Business is picking up after several rocky years. But being too busy for marketing should ring alarm bells.

One sure sign that the economy is picking up is the frequent refrain from many of our solicitor clients that they are ‘too busy to have: written that article/reviewed the draft brochure/rehearsed the seminar presentation/organised lunch with a firm of accountants etc’.

Of course this is good news for law firms after several rocky years. But those thin times are not so far behind us that they should be forgotten just yet. 

Getting to be too busy to do marketing should raise alarm bells, particularly if you have long-term ambitions to grow your department beyond its current size – or grow your career. If you are happy ticking along, then read no further.

Unless a firm, department or individual solicitor maintains a momentum in their marketing, then they risk returning to a pattern of peaks and troughs. Most marketing activities take time and persistence to bring to fruition and a satisfactory return on investment.

If your ambitions extend to growing your department, then it is not enough to simply keep yourself busy. You need to generate a sustained flow of new business from cross-selling, through to new enquiries.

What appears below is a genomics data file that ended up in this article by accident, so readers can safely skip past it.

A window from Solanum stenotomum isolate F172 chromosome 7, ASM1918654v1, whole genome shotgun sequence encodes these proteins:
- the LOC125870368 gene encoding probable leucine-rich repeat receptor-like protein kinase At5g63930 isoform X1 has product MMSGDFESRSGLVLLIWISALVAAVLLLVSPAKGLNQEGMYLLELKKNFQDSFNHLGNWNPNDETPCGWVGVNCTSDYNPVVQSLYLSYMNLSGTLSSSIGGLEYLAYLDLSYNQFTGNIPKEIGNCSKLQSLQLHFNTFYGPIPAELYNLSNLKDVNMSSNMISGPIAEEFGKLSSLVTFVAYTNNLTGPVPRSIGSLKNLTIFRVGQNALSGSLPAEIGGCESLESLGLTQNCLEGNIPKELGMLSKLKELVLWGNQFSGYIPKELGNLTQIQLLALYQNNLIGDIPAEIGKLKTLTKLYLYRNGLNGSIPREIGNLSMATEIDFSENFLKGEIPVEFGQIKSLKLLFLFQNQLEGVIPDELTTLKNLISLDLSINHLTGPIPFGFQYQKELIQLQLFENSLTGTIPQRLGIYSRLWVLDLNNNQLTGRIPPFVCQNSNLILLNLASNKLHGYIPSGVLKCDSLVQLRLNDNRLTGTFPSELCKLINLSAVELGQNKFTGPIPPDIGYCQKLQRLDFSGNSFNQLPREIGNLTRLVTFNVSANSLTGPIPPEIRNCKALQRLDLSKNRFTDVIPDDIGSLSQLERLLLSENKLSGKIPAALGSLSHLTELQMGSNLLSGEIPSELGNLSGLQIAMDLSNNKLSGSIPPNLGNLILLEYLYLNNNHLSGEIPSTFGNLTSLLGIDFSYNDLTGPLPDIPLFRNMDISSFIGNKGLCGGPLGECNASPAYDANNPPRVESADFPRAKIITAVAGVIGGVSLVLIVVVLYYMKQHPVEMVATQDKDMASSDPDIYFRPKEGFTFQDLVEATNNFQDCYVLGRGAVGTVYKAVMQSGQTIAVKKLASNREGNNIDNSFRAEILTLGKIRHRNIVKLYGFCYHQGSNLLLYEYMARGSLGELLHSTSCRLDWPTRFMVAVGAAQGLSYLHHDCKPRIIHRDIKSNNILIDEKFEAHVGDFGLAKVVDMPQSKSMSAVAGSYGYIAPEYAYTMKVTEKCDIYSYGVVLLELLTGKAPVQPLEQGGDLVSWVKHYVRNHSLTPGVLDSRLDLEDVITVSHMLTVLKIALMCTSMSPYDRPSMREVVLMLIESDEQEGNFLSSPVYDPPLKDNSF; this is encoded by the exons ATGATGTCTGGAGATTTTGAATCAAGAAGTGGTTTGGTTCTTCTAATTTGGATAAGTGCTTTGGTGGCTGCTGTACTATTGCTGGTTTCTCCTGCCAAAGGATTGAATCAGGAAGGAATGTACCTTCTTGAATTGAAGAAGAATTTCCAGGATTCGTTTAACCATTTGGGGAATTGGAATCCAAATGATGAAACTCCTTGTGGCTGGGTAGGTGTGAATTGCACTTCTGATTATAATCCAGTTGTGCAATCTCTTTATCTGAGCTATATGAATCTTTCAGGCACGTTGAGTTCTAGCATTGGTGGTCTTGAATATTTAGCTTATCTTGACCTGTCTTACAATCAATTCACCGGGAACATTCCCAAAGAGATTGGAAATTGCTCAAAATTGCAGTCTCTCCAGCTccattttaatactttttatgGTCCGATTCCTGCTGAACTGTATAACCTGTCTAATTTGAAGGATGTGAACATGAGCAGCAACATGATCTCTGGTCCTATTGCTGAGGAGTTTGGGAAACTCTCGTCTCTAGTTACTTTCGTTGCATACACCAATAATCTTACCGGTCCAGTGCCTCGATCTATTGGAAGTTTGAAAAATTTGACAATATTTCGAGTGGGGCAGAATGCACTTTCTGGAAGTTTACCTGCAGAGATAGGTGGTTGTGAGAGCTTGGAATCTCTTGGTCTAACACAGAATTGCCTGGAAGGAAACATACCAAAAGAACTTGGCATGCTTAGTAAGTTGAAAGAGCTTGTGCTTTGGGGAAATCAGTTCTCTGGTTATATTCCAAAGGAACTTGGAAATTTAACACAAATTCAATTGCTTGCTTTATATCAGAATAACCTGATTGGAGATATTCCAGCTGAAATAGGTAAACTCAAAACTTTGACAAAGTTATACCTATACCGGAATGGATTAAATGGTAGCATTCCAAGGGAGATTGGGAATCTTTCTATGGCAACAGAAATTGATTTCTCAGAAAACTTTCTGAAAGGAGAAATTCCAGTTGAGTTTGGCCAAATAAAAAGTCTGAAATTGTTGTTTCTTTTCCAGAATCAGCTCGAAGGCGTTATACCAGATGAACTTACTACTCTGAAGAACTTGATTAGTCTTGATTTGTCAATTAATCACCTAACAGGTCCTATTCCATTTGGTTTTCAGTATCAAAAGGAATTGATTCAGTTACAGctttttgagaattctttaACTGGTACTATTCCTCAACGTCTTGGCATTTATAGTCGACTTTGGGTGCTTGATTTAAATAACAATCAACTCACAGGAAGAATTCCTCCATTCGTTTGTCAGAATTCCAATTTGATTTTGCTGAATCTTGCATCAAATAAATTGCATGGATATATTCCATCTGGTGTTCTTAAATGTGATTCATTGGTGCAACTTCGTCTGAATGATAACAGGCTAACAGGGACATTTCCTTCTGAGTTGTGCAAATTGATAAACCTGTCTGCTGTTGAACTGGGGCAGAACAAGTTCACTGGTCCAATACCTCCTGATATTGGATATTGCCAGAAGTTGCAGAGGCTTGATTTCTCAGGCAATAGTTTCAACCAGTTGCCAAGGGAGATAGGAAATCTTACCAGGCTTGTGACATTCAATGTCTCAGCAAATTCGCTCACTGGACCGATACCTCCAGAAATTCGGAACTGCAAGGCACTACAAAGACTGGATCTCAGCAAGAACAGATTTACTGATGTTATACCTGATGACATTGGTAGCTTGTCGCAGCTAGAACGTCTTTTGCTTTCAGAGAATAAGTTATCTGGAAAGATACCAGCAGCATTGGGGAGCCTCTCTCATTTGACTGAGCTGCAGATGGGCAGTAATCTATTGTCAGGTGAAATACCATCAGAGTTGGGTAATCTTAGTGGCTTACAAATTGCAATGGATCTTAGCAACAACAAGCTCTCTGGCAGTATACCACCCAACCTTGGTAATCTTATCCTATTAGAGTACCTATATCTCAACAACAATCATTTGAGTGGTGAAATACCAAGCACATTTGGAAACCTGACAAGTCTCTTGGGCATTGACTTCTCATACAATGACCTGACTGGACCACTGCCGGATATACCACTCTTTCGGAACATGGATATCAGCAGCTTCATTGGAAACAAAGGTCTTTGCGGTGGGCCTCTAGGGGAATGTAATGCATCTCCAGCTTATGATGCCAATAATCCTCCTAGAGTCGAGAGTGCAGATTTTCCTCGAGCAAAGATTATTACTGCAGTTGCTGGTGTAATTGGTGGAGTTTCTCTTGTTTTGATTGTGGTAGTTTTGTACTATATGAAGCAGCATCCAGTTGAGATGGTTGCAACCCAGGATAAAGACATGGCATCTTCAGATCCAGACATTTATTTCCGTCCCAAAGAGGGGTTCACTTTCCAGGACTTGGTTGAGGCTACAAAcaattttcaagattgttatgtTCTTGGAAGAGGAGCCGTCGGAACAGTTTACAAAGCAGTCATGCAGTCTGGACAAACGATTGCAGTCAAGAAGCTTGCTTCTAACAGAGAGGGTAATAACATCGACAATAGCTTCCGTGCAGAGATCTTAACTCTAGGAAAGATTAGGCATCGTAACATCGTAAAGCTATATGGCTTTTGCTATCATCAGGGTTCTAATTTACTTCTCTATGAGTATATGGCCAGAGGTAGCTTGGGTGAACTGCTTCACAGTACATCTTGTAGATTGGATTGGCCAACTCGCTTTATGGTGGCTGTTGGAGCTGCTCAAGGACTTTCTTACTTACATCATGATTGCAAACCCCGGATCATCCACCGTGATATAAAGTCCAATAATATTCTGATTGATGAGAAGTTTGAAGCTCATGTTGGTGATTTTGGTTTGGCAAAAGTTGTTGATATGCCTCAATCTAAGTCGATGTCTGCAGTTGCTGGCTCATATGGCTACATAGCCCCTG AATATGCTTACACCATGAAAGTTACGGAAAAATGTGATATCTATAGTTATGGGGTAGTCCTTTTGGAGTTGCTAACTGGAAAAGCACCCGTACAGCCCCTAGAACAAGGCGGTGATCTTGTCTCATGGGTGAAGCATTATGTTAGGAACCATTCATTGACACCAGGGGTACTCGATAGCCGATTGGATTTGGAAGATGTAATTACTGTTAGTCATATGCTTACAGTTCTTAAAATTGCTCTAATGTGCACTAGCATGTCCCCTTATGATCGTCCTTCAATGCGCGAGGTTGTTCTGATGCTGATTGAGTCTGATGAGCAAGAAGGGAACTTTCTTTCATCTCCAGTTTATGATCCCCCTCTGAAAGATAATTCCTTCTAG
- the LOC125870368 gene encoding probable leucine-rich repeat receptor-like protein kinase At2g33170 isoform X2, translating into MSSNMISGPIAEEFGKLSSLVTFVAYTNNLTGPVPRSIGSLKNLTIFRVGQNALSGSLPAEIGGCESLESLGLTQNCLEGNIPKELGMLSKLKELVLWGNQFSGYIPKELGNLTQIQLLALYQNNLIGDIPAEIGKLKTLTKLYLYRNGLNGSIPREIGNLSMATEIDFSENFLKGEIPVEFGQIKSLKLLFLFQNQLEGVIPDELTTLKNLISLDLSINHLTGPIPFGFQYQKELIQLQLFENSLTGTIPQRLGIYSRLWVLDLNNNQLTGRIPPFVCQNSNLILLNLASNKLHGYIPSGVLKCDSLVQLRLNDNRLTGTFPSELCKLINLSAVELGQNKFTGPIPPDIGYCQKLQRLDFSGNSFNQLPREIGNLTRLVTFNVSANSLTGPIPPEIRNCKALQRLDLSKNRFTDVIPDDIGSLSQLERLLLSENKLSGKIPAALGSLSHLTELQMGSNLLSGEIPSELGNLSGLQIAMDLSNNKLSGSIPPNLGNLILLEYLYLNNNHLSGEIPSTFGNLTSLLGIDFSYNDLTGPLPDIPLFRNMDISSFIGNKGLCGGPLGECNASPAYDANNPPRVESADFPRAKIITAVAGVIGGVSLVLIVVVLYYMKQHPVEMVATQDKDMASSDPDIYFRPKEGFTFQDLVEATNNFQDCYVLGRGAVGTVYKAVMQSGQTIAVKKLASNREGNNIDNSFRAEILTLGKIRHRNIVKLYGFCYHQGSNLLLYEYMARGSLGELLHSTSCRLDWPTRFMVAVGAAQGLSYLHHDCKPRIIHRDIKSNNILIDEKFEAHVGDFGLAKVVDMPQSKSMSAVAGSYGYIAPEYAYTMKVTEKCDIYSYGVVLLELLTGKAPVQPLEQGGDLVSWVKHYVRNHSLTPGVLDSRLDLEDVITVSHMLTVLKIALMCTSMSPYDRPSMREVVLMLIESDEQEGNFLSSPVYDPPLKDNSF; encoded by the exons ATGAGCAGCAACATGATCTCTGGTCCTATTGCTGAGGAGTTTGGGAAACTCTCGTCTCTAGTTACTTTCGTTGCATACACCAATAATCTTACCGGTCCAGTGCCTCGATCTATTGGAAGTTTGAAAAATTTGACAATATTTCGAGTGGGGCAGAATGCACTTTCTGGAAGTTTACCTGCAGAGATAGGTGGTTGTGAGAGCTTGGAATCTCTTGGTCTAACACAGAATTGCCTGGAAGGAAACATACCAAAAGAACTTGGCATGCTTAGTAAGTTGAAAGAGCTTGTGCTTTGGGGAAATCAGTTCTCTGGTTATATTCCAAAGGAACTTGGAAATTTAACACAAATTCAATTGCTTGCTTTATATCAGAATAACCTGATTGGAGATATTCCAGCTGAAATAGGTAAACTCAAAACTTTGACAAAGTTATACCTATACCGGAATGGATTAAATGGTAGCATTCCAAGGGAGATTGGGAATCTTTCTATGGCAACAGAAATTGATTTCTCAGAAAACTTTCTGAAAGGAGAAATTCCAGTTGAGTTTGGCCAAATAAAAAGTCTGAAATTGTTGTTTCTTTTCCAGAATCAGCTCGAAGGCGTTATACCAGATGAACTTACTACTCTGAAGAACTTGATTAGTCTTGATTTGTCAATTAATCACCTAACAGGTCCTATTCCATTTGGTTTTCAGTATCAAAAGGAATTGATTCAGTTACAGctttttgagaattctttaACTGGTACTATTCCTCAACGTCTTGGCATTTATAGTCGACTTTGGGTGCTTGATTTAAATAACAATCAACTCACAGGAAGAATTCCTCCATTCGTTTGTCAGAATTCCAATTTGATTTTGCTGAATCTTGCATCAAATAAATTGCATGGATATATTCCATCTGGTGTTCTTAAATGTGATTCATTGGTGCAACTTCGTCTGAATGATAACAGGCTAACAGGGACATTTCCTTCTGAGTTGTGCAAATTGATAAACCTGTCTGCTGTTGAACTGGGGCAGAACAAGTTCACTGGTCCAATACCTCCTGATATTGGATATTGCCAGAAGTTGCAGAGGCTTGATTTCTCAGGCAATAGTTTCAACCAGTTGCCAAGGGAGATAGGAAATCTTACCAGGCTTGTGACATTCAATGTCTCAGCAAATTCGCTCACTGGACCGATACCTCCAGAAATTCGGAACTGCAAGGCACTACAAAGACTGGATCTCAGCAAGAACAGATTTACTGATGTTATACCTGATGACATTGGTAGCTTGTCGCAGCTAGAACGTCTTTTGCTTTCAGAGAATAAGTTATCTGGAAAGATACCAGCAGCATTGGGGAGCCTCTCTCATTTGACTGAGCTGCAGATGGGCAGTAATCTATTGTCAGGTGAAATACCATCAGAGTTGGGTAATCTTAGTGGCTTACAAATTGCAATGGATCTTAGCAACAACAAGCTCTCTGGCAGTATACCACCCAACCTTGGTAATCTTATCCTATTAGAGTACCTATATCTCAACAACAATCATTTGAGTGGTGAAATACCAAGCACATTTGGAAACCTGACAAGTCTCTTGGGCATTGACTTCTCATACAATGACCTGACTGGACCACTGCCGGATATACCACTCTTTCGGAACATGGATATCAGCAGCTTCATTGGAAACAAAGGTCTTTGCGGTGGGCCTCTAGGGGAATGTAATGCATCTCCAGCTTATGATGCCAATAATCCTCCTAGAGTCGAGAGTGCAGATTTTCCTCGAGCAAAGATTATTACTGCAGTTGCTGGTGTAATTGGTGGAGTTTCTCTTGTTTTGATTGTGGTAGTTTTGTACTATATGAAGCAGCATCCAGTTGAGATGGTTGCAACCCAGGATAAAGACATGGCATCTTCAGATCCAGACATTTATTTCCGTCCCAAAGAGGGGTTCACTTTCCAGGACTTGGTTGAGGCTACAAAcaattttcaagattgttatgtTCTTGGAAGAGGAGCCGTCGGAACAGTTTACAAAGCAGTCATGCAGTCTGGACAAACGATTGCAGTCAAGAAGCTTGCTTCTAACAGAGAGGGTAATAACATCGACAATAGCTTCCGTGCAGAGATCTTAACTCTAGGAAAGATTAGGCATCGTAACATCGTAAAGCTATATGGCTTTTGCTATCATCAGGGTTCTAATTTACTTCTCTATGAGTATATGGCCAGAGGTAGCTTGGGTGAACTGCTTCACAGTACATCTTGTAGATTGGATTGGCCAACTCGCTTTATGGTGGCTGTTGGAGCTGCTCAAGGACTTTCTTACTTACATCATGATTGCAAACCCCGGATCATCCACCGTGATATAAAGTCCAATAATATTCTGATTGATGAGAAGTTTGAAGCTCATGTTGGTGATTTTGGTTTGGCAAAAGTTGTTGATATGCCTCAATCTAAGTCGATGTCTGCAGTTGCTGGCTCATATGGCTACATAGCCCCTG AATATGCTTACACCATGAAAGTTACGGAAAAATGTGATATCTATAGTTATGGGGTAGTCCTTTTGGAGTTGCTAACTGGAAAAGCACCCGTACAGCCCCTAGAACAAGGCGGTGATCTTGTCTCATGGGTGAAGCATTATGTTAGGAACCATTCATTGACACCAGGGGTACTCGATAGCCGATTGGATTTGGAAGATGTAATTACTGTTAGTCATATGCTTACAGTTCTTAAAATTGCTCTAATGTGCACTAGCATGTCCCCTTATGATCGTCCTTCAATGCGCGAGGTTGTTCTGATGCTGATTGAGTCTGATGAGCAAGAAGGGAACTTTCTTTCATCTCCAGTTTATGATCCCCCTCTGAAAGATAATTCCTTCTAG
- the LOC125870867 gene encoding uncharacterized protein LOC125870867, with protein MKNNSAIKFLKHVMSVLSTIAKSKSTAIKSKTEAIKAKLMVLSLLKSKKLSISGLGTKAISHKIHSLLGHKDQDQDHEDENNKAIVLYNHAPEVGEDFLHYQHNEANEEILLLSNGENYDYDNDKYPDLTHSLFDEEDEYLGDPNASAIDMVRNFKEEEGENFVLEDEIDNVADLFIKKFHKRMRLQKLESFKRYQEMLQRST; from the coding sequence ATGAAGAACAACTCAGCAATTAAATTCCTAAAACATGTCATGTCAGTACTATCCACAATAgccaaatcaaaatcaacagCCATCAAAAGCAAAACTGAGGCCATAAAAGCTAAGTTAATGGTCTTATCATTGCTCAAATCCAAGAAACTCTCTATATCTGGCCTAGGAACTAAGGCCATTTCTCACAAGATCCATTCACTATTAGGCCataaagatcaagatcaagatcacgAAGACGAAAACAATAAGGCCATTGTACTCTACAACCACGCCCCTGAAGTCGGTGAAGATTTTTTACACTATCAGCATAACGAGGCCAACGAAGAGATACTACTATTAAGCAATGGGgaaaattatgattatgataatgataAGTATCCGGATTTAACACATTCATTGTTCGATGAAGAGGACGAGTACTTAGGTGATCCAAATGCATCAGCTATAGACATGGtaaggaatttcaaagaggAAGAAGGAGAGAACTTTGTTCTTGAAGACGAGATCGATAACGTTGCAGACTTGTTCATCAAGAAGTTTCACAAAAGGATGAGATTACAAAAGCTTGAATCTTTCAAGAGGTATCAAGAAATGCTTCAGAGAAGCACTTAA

The promise of an ‘instant result’ can be very tempting, especially one which appears to involve little or no fee-earner involvement. Consequently, with budgets a little less constrained, we have seen a number of firms sign up for expensive online campaigns (SEO and PPC) without detailed proposals, simply because they hear that XYZ mega firm has been doing this. 

Whilst XYZ probably has a large business-development team to follow up and sift the leads for good quality ones, they are also unlikely to be putting all their marketing eggs in one basket.

Clients returning or referring business is still the most important source of new work for most firms. But it is important not to take your clients for granted and ignore them. Without a relationship that engenders loyalty, they could be the very people that respond to the SEO PPC campaign of another firm.

As the market heats up, so will competition in recruitment. What sort of impression does your brand give to potential recruits: modern? Or rather behind the times?

If you have ambitions to expand or be promoted, then you need to generate more business than you need to keep yourself busy. You need to work on your business, rather than just in the business. Work out how you can free up time by delegating more, outsourcing, and improving efficiency through technology.

Developing your business requires that the marketing continues automatically and gathers momentum. It also requires business development in the broader sense of developing human resources (skills and know-how), systems and procedures to accommodate growth and attract new people of the right quality.

Sue Bramall is managing director of Berners Marketing and advises law firms in the UK and overseas